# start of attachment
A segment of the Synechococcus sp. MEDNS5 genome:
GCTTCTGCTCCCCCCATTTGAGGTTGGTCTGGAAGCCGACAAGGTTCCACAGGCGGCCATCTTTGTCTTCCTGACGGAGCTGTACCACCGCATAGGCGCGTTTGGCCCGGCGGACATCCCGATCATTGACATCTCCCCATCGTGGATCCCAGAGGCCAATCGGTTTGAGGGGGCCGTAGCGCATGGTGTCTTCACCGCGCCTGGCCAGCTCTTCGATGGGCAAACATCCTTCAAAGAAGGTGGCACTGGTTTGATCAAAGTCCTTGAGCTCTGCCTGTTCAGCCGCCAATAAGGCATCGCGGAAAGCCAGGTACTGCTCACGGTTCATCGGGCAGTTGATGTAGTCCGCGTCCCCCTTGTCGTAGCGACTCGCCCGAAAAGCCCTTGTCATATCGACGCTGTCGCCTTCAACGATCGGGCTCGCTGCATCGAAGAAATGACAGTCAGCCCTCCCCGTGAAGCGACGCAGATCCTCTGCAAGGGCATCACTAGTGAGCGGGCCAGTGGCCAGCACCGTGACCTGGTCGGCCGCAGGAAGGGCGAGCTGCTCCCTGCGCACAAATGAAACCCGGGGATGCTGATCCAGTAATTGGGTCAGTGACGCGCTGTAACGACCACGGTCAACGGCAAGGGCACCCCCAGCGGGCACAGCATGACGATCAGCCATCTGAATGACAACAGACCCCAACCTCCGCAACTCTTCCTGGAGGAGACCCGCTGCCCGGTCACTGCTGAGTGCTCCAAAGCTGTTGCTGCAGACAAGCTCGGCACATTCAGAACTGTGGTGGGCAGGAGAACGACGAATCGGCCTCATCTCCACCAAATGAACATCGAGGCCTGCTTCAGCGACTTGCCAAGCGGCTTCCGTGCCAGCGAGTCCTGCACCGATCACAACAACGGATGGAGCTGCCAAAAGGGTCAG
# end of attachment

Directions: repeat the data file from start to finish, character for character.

A segment of the Synechococcus sp. MEDNS5 genome:
GCTTCTGCTCCCCCCATTTGAGGTTGGTCTGGAAGCCGACAAGGTTCCACAGGCGGCCATCTTTGTCTTCCTGACGGAGCTGTACCACCGCATAGGCGCGTTTGGCCCGGCGGACATCCCGATCATTGACATCTCCCCATCGTGGATCCCAGAGGCCAATCGGTTTGAGGGGGCCGTAGCGCATGGTGTCTTCACCGCGCCTGGCCAGCTCTTCGATGGGCAAACATCCTTCAAAGAAGGTGGCACTGGTTTGATCAAAGTCCTTGAGCTCTGCCTGTTCAGCCGCCAATAAGGCATCGCGGAAAGCCAGGTACTGCTCACGGTTCATCGGGCAGTTGATGTAGTCCGCGTCCCCCTTGTCGTAGCGACTCGCCCGAAAAGCCCTTGTCATATCGACGCTGTCGCCTTCAACGATCGGGCTCGCTGCATCGAAGAAATGACAGTCAGCCCTCCCCGTGAAGCGACGCAGATCCTCTGCAAGGGCATCACTAGTGAGCGGGCCAGTGGCCAGCACCGTGACCTGGTCGGCCGCAGGAAGGGCGAGCTGCTCCCTGCGCACAAATGAAACCCGGGGATGCTGATCCAGTAATTGGGTCAGTGACGCGCTGTAACGACCACGGTCAACGGCAAGGGCACCCCCAGCGGGCACAGCATGACGATCAGCCATCTGAATGACAACAGACCCCAACCTCCGCAACTCTTCCTGGAGGAGACCCGCTGCCCGGTCACTGCTGAGTGCTCCAAAGCTGTTGCTGCAGACAAGCTCGGCACATTCAGAACTGTGGTGGGCAGGAGAACGACGAATCGGCCTCATCTCCACCAAATGAACATCGAGGCCTGCTTCAGCGACTTGCCAAGCGGCTTCCGTGCCAGCGAGTCCTGCACCGATCACAACAACGGATGGAGCTGCCAAAAGGGTCAG